Yes, there is a highly contagious viral epidemic in Hawke’s Bay. It attacks your pocketbook, eating away at your hard-earned income.

As if Councils spending your money (and borrowing profligately against the piggybanks of your children and grandchildren) wasn’t unhealthy enough, the spending virus has now infected Unison, your powerlines company.

Most BayBuzz readers know by now that Unison has committed $1,000,000 to Mayor Yule’s velodrome.

Putting that number in context, Unison Directors have declared a dividend of $6.2 million for 2009. You and about 56,999 other hard-pressed consumers will share about $108 apiece. That should cover your extra petrol cost to get to the velodrome, should you have occasion to go. I suppose you could cycle over.

This $1 million commitment is contingent on the velodrome actually being built. Unison CEO Ken Sutherland notes firmly that the contribution ($250K in-kind, and $750K in cash, spread over three years) is not transferable … that is, no velodrome, no money. It seems that since the velodrome brings naming rights (i.e., brand awareness), it’s worth the expense to Unison shareholders. But as a gift to the sports park sans velodrome, it’s not. Hmmm … there’s a rousing endorsement!

According to Ken, the velodrome commitment represents the largest of Unison’s community contributions or sponsorships. However the total quantum of such commitments is treated as confidential. The cursory information in Unison’s Annual Report shows a penchant for contributions to sporting — rugby, sailing, sports awards, Pettigrew Green … and now elite cycling.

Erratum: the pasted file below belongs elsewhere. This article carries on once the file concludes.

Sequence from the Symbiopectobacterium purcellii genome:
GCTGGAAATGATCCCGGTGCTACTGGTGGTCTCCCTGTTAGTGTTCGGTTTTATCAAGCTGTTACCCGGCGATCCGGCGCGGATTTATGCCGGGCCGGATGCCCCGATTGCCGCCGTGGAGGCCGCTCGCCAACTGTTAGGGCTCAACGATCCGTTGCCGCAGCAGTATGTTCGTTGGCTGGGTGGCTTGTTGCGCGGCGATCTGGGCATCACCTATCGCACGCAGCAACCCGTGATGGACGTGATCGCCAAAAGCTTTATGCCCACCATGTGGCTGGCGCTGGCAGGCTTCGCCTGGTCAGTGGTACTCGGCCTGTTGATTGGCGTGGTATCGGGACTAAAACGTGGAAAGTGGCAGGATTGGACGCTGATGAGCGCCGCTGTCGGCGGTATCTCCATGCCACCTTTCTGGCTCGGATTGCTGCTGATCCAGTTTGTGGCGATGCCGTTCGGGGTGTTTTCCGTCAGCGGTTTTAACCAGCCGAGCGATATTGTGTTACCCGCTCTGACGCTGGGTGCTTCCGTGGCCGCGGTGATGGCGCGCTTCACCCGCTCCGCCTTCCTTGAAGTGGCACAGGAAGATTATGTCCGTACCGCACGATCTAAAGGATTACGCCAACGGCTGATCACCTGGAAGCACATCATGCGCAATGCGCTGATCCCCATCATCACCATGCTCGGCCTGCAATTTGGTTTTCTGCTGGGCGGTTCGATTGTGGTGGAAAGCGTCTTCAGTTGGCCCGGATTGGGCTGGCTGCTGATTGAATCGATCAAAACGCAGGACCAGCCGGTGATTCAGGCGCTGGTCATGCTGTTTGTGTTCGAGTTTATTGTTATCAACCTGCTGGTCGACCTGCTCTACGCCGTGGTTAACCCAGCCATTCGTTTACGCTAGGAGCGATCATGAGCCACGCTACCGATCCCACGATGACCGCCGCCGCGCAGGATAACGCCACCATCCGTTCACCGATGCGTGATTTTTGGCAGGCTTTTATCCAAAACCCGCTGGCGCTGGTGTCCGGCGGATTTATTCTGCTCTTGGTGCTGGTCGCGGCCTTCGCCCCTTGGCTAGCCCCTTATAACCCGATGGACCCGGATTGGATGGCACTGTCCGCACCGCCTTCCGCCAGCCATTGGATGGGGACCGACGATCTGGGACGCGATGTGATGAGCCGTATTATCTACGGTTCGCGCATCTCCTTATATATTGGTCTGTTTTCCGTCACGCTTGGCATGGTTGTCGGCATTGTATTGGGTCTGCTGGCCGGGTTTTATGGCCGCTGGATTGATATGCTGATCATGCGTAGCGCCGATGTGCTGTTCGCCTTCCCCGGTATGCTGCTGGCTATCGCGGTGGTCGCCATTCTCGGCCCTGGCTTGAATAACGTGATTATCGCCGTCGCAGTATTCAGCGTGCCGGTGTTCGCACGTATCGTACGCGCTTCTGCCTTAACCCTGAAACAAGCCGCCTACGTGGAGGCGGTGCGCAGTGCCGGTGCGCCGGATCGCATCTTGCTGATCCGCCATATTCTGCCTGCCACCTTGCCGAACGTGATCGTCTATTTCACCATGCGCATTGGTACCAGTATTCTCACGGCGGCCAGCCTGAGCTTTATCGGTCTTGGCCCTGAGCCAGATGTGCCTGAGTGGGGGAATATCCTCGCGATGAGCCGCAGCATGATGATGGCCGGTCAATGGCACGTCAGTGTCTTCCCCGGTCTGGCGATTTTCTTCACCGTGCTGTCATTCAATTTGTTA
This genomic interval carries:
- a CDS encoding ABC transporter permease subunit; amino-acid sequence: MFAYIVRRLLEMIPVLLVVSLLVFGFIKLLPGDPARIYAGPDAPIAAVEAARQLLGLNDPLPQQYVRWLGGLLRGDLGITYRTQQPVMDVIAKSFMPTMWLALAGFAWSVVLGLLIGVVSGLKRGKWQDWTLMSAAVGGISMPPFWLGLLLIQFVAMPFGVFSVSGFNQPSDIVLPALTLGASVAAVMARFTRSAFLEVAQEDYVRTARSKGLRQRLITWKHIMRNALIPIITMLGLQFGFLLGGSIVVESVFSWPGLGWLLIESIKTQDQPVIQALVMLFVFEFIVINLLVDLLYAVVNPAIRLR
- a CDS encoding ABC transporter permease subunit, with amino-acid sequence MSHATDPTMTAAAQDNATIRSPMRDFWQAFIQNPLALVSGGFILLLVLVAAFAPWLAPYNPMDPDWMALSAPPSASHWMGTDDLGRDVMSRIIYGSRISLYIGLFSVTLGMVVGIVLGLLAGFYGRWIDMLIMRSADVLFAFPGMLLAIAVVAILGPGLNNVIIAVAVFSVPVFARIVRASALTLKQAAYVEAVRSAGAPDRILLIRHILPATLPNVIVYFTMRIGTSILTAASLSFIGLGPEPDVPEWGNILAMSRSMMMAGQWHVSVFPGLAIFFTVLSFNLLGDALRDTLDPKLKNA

Unison shareholders have about as much say in such spending commitments (they’re considered mere “operational” expenses) as ratepayers have over Council spending for paper clips. Which is to say … none. Apparently, because management appreciated the sensitivity around making such a commitment to a controversial project, corporate Directors, as well as the Trust that guards your shareholder interests, were “kept informed” of the prospective contribution.

I ran last year for a seat on the HB Power Consumers Trust, but sadly failed at the opportunity to represent your shareholder interests.

Had I won, I would have argued against a contribution to the velodrome. Not only because I think the velodrome is an extravagance. But also because I believe that, if Unison is so flush as to afford a $1 million gift to anything, I can think of far more needy beneficiaries than the Ramblers Cycling Club.

For example, the Herald recently reported that NZ electricity companies were trying to chase down millions in unpaid consumer electric bills. Why unpaid? Helloo … we’re in a fairly deep recession. It’s tough for the unemployed to make ends meet. Maybe instead Unison could spread its wealth to help some of these unfortunates pay their power bills.

For example, the HB Regional Council, in a recent “Leaders Briefing” mailer (I loved those cute pictures of each of the Councillors … could an election be on the horizon?), said it was striving to provide complete insulation and clean heat (like electric heat pumps) to 4,000 homes per year for the next four years. Sounds like they could well use a bit of subsidy. But too late Chairman Dick, Mayor Yule has beaten you to the cash window. And I guess 4,000 little plaques in healthy homes aren’t worth one plaque at the velodrome.